Going to the Hajj in Mecca – regardless of your religion

Going to the Hajj in Mecca – regardless of your religion

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Millions of Muslim pilgrims head to the city of Mecca in Saudi Arabia every year to perform a series of rituals called Hajj. Every Muslim is required to do the Hajj at least once in their lifetime.

The pilgrimage itself is compulsory for the Muslims. As far as people preaching other religions are concerned, this is a fascinating encounter with an unknown culture. The Hajj is performed between the eighth and the thirteenth day of the Dhu al-Hijjah, the last month of the Islamic calendar. The exact date is different every year.

The Hajj includes the following rituals:

– Circle the Kaaba temple counter-clockwise seven times. In the past, the pilgrims had to kiss the Black Stone on the eastern part of the temple each time they make a full circuit. Practically, this is impossible, since literally millions of people join the ritual. Since several years ago, the ritual is optimised and instead of kissing the stone, it is enough to only point at it. The event is broadcasted live by several televisions in the world. Sometimes, so many pilgrims join the ritual that some of them have to go round the temple hundreds of meters away of it.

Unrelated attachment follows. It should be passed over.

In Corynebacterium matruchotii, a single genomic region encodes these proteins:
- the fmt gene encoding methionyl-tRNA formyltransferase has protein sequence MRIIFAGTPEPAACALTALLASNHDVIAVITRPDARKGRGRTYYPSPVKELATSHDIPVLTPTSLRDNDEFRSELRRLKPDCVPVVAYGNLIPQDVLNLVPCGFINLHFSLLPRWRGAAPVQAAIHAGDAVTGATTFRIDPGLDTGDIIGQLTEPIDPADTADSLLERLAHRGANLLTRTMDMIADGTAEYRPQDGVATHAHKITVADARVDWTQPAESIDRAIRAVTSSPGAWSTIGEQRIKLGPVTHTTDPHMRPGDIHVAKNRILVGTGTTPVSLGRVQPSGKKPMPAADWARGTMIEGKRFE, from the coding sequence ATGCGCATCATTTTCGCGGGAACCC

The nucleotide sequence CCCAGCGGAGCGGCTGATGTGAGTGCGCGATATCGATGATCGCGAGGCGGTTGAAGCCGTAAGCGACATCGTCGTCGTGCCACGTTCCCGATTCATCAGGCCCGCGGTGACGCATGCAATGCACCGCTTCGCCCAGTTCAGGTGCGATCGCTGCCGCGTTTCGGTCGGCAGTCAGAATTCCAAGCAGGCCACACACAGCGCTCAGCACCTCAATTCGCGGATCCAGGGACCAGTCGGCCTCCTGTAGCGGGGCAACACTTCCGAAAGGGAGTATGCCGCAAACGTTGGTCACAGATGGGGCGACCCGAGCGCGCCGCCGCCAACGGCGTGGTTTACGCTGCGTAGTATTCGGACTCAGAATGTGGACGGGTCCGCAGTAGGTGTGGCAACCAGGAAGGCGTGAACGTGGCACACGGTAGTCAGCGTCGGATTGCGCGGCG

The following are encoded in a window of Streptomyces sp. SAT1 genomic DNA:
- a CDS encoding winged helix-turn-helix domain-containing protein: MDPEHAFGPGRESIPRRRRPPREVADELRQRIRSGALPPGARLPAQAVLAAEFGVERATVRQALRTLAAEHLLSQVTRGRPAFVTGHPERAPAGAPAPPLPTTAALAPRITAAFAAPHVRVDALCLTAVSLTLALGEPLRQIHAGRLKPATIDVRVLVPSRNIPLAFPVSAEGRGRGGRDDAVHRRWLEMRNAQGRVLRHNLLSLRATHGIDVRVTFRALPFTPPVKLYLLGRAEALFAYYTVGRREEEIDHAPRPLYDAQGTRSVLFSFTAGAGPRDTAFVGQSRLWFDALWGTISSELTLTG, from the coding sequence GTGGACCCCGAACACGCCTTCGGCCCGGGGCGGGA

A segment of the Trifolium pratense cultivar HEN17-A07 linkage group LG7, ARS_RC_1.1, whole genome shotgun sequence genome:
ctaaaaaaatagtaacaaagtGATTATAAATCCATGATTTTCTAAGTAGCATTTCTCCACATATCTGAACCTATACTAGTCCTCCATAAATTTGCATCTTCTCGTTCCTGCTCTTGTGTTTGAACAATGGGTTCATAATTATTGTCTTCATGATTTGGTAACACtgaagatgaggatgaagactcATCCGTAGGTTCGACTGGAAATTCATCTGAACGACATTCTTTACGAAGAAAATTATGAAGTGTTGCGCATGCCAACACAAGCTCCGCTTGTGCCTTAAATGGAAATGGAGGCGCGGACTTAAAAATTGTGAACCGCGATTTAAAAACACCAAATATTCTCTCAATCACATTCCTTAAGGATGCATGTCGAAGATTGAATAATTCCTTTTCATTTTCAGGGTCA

– Run back and forth between the Al-Safa and Al-Marwah hills.

– Drink water from the Zamzam well.

– Go to the Mount Arafat.

– Stoning of the Devil – in the past people used to throw the stones at high pillars but for security reasons over the past years the stones are thrown at low walls with catch basins below them to collect them.

After that the pilgrims shave their heads, make an animal sacrifice and celebrate the Eid al-Adha. The ritual killing of the animal can be done by any pilgrim or by a professional.

The story of the Black Stone

The Black Stone itself has an interesting story. Just like in any other religion, this most sacred element of the Islam is shrouded in mystery. It is believed that the stone is a meteorite that fell on the Earth many years ago. According to Islamic religion, on the other hand, it was sent by Allah to the Earth after Adam s original sin as a sign of care and reminder by the almighty powers.

If you decide to visit Mecca during the Hajj, you should be very careful because a large number of people die every year as a result of collapsed bridges, barriers, other facilities or stampedes.

In addition, if you are not a Muslim, you should avoid demonstrating disrespect towards the most sacred places of one of the biggest religions in the world through your behaviour or appearance. You shouldn’t do anything that you wouldn’t want any person of a different faith to at a temple of the religion you follow. And you should never forget that you are in Saudi Arabia, a country with severe laws, especially towards people who disregard Islam.

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